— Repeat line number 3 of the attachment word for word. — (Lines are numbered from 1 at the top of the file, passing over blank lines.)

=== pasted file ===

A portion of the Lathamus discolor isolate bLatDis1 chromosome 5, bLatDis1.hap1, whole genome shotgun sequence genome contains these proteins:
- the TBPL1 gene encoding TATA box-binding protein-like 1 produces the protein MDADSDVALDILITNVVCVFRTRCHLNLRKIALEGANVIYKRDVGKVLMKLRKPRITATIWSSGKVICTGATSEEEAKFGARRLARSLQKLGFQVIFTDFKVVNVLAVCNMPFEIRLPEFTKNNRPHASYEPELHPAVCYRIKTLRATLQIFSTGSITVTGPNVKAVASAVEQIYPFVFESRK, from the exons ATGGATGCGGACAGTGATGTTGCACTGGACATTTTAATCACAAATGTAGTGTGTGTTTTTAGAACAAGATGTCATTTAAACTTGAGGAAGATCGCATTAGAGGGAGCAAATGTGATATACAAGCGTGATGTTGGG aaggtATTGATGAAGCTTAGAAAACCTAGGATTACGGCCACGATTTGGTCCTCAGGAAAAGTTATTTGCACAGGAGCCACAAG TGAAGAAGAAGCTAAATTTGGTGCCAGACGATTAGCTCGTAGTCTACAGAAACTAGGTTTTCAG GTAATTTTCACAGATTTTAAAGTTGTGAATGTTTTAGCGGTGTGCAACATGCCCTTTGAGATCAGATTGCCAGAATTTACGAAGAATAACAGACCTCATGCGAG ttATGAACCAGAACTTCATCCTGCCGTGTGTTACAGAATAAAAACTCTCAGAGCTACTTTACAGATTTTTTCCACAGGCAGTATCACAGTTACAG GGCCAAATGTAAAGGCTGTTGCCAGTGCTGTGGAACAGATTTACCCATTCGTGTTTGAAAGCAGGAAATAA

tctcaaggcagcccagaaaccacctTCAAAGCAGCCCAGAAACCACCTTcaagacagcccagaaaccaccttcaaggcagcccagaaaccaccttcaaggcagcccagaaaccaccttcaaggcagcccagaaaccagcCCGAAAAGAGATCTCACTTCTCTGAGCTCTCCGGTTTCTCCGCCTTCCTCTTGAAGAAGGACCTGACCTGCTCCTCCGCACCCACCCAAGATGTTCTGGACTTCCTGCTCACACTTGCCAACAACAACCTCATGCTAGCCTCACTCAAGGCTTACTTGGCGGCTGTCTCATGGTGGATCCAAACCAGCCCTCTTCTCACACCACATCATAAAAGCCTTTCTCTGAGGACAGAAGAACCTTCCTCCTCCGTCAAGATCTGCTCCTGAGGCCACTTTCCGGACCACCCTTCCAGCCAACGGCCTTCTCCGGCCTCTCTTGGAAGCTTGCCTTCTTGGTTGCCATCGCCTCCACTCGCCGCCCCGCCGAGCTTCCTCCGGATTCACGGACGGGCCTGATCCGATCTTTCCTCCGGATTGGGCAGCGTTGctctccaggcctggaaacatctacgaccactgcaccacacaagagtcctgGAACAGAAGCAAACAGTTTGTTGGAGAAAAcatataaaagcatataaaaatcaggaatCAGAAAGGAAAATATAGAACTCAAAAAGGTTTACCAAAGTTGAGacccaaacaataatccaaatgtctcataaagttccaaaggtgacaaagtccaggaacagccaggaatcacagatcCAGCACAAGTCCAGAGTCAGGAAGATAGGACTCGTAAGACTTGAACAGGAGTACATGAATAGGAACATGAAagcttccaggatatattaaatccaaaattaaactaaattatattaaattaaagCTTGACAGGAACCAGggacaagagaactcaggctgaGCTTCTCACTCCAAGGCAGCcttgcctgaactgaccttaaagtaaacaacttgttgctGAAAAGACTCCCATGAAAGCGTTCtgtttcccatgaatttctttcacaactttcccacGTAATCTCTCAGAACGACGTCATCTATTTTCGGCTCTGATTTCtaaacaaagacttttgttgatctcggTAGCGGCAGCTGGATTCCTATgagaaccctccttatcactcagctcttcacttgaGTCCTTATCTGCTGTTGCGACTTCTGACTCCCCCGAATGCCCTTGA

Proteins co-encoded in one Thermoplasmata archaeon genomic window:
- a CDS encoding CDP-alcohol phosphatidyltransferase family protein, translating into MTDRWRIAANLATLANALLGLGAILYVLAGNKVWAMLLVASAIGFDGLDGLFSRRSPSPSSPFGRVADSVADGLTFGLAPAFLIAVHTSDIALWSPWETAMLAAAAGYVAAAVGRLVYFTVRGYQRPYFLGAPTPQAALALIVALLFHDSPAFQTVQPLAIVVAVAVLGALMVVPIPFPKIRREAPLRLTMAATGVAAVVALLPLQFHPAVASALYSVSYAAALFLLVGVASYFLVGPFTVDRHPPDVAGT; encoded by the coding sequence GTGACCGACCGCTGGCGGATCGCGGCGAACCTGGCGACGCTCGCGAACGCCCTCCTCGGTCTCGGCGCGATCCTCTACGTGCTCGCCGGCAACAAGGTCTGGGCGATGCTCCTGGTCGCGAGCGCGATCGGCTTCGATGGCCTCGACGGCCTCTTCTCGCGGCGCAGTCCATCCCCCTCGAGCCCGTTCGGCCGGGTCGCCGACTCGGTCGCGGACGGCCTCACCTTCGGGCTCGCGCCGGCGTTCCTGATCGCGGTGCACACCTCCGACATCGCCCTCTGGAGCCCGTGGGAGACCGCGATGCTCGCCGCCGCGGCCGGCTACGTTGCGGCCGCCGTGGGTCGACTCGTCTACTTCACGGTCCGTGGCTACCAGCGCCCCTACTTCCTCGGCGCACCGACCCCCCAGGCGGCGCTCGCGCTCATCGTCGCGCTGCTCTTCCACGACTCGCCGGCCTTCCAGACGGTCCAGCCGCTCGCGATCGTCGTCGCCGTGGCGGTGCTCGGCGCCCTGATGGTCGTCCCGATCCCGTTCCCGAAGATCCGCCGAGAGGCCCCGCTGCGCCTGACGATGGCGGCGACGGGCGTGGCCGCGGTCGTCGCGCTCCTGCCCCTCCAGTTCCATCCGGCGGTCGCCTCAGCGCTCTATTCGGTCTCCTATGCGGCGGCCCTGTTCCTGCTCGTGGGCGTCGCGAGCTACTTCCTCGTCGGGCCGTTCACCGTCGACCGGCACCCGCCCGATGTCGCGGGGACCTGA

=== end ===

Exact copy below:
tctcaaggcagcccagaaaccacctTCAAAGCAGCCCAGAAACCACCTTcaagacagcccagaaaccaccttcaaggcagcccagaaaccaccttcaaggcagcccagaaaccaccttcaaggcagcccagaaaccagcCCGAAAAGAGATCTCACTTCTCTGAGCTCTCCGGTTTCTCCGCCTTCCTCTTGAAGAAGGACCTGACCTGCTCCTCCGCACCCACCCAAGATGTTCTGGACTTCCTGCTCACACTTGCCAACAACAACCTCATGCTAGCCTCACTCAAGGCTTACTTGGCGGCTGTCTCATGGTGGATCCAAACCAGCCCTCTTCTCACACCACATCATAAAAGCCTTTCTCTGAGGACAGAAGAACCTTCCTCCTCCGTCAAGATCTGCTCCTGAGGCCACTTTCCGGACCACCCTTCCAGCCAACGGCCTTCTCCGGCCTCTCTTGGAAGCTTGCCTTCTTGGTTGCCATCGCCTCCACTCGCCGCCCCGCCGAGCTTCCTCCGGATTCACGGACGGGCCTGATCCGATCTTTCCTCCGGATTGGGCAGCGTTGctctccaggcctggaaacatctacgaccactgcaccacacaagagtcctgGAACAGAAGCAAACAGTTTGTTGGAGAAAAcatataaaagcatataaaaatcaggaatCAGAAAGGAAAATATAGAACTCAAAAAGGTTTACCAAAGTTGAGacccaaacaataatccaaatgtctcataaagttccaaaggtgacaaagtccaggaacagccaggaatcacagatcCAGCACAAGTCCAGAGTCAGGAAGATAGGACTCGTAAGACTTGAACAGGAGTACATGAATAGGAACATGAAagcttccaggatatattaaatccaaaattaaactaaattatattaaattaaagCTTGACAGGAACCAGggacaagagaactcaggctgaGCTTCTCACTCCAAGGCAGCcttgcctgaactgaccttaaagtaaacaacttgttgctGAAAAGACTCCCATGAAAGCGTTCtgtttcccatgaatttctttcacaactttcccacGTAATCTCTCAGAACGACGTCATCTATTTTCGGCTCTGATTTCtaaacaaagacttttgttgatctcggTAGCGGCAGCTGGATTCCTATgagaaccctccttatcactcagctcttcacttgaGTCCTTATCTGCTGTTGCGACTTCTGACTCCCCCGAATGCCCTTGA